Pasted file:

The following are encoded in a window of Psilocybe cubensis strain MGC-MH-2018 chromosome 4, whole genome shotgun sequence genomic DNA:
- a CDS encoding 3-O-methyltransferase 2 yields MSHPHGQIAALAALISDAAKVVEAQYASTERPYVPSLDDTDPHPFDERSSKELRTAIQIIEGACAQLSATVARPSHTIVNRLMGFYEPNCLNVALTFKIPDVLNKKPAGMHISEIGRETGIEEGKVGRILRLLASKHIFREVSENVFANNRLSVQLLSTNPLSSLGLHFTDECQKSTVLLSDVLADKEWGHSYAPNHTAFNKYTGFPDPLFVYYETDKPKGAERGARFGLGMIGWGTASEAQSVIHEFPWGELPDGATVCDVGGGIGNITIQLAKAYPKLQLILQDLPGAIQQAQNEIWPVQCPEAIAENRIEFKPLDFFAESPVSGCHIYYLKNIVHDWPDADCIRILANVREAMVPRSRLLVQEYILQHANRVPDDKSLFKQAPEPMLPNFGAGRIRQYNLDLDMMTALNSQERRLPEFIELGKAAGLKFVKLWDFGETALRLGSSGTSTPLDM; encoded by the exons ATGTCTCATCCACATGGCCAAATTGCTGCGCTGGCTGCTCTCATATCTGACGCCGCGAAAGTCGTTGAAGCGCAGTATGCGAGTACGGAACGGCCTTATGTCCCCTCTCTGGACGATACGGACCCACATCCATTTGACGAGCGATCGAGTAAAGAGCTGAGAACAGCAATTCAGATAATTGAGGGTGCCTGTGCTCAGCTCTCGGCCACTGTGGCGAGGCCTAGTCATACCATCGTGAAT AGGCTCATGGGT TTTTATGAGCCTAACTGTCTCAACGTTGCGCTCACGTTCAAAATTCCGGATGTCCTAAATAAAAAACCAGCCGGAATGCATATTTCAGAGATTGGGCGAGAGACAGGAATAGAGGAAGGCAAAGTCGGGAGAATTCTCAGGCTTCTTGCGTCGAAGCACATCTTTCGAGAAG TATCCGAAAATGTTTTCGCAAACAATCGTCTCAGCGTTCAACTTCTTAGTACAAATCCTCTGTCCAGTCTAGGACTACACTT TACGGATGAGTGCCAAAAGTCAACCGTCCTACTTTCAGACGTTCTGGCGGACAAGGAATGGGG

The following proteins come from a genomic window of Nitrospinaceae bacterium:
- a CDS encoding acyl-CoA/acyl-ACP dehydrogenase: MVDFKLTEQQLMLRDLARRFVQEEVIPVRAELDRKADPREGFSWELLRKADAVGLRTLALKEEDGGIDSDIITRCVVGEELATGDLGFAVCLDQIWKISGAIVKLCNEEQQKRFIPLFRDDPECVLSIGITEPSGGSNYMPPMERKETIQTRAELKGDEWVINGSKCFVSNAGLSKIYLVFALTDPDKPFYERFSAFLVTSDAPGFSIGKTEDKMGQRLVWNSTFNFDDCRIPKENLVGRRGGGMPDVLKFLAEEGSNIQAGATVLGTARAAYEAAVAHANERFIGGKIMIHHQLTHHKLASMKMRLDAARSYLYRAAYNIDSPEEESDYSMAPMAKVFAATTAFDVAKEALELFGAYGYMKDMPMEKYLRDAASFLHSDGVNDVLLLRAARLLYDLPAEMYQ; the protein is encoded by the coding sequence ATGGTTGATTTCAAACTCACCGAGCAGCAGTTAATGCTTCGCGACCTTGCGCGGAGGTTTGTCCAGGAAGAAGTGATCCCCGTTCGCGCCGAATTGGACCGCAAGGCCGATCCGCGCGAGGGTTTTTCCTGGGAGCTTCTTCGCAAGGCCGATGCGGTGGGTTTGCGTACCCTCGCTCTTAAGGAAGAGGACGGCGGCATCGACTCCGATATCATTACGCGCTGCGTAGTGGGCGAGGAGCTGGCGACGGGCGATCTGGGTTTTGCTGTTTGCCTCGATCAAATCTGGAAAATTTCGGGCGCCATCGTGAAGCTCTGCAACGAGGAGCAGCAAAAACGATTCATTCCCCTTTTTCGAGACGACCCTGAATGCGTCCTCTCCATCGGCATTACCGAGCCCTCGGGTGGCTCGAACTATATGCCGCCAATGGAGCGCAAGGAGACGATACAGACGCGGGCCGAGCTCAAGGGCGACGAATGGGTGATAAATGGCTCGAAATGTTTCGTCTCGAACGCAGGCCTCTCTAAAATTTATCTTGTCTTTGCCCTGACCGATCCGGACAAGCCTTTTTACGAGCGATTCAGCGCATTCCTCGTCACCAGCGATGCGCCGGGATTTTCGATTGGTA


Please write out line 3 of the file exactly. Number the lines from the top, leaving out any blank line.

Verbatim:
The following proteins come from a genomic window of Nitrospinaceae bacterium: